But we were both feeling disconnected and bereft, as many people in our community have been feeling due to the pandemic; the precariousness of our country’s democracy; the effects of climate change’s disruption on our planet. his uneasiness is creating a dark night of the soul for many in which, like Qingshi, we cry for help.
The core Buddhist teaching that everything is transient cannot paper over our anxiety that everything we believe in, everything we value, everything we love and care about seems to be on the verge of going, going, going.
Instead of turning to some superficial pleasure, social media addiction, or other distracting behavior, can we be courageously honest like Shui was when he exclaimed to the teacher that he felt solitary and destitute. “This is where I am. Help”! he seems to be exclaiming.
And, of course, he doesn’t realize that this feeling of being enveloped by darkness, totally isolated, and alone could even mean that he is very close to opening to heart-mind. He may even be ready to fall into a radical acceptance of what is and the wonderful sense of interbeing with everyone and everything that accompanies this. Luckily, he had a spiritual friend to help him go beyond the limitations of his plaintiff cry, a spiritual friend who reminded him, “You’ve already sipped three glasses of the finest wine in the nation.”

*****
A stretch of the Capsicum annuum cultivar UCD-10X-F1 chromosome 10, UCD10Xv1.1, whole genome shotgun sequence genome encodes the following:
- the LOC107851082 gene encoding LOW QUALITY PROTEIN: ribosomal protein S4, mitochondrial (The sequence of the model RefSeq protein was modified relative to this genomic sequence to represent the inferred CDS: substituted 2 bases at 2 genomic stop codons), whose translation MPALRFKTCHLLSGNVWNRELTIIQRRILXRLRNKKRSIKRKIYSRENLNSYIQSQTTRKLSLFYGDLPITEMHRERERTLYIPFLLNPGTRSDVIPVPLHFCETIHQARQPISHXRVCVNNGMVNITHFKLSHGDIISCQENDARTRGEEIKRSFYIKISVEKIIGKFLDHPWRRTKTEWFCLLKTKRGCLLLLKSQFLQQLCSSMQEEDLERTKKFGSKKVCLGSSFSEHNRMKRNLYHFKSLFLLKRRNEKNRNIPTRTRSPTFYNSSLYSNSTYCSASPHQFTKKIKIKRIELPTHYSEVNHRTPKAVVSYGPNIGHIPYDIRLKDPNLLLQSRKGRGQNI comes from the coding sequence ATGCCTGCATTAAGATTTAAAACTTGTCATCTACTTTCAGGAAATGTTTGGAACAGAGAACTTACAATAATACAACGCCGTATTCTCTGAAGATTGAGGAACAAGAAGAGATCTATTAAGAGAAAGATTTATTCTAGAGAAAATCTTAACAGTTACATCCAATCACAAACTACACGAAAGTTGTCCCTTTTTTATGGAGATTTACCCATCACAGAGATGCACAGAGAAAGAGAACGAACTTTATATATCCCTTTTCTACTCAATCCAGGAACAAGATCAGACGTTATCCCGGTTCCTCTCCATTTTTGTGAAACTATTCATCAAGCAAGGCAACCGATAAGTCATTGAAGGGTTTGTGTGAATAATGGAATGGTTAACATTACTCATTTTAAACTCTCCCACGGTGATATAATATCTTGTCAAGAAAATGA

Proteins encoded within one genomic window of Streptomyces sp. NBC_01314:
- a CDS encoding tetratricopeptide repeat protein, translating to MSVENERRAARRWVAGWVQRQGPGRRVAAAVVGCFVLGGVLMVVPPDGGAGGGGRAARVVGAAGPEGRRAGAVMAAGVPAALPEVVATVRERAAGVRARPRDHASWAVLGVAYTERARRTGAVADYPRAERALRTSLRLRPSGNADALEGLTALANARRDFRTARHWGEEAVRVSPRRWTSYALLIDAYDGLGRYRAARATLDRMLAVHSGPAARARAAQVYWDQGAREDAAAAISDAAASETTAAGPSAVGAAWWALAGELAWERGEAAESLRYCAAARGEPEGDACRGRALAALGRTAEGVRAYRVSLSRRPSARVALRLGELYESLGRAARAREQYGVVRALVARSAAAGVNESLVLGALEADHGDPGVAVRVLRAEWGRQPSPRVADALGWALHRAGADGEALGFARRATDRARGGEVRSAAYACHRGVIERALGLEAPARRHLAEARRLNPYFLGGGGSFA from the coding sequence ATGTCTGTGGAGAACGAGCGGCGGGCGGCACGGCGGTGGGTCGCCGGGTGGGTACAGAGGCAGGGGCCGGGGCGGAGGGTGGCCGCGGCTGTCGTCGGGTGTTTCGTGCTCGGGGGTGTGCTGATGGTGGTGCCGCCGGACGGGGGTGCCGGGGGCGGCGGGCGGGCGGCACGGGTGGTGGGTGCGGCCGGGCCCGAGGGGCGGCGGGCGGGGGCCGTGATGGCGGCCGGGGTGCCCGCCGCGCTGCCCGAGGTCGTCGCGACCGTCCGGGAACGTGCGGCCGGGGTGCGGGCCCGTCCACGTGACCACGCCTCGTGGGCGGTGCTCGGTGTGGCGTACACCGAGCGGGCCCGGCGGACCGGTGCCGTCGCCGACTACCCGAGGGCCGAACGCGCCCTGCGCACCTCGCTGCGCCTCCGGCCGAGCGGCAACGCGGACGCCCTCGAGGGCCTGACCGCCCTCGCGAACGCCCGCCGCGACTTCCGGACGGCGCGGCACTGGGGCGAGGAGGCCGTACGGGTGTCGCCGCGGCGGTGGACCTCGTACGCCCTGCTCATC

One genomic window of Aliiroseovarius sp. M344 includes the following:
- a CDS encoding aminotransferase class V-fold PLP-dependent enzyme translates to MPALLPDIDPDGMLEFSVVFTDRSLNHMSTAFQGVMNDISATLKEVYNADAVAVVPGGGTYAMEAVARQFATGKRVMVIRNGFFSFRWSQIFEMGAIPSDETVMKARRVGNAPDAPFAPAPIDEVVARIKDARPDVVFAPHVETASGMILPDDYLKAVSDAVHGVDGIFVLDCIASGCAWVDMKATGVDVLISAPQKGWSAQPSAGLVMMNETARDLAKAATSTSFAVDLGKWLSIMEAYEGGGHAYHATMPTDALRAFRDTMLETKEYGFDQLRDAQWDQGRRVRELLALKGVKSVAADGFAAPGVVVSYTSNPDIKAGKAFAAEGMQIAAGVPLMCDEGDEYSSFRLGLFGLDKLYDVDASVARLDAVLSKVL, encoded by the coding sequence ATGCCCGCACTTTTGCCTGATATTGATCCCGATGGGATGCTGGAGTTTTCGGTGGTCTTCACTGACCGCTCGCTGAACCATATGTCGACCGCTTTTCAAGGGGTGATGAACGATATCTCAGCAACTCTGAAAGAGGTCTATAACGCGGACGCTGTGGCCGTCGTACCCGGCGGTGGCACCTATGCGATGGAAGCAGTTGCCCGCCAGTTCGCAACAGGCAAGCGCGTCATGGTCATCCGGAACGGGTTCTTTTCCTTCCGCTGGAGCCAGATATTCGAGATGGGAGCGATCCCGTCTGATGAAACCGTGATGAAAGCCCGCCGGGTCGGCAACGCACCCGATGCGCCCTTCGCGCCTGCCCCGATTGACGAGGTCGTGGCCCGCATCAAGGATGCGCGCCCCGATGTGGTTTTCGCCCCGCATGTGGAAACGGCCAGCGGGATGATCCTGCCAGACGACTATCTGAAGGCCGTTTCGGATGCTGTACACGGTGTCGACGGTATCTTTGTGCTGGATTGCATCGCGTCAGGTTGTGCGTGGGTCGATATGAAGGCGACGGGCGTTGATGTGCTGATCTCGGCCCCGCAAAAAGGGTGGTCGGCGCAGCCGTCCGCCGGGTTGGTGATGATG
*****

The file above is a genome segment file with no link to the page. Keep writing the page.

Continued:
At the height of Chinese Zen’s primacy from about 650 to 1100, monks and nuns traveled on foot from one monastery or teacher to another, which is where the verse "To drift like clouds and flow like water” comes from. And, of course, clouds and water do not know where they are going or what will happen to them; they just move.
And a little over a hundred years later, the Zen teacher Dogen broadened this emphasis by saying that external travel is not necessary at all because the true nature of pilgrimage is within, and our original place is always right here, even though all of our thoughts and feelings inside are also always moving or traveling. Dogen suggested we can be like “Nanyu, who, one by one and episode by episode, encountered the myriad delusions, and saw through, and beyond, to the flesh of the teacher’s face.”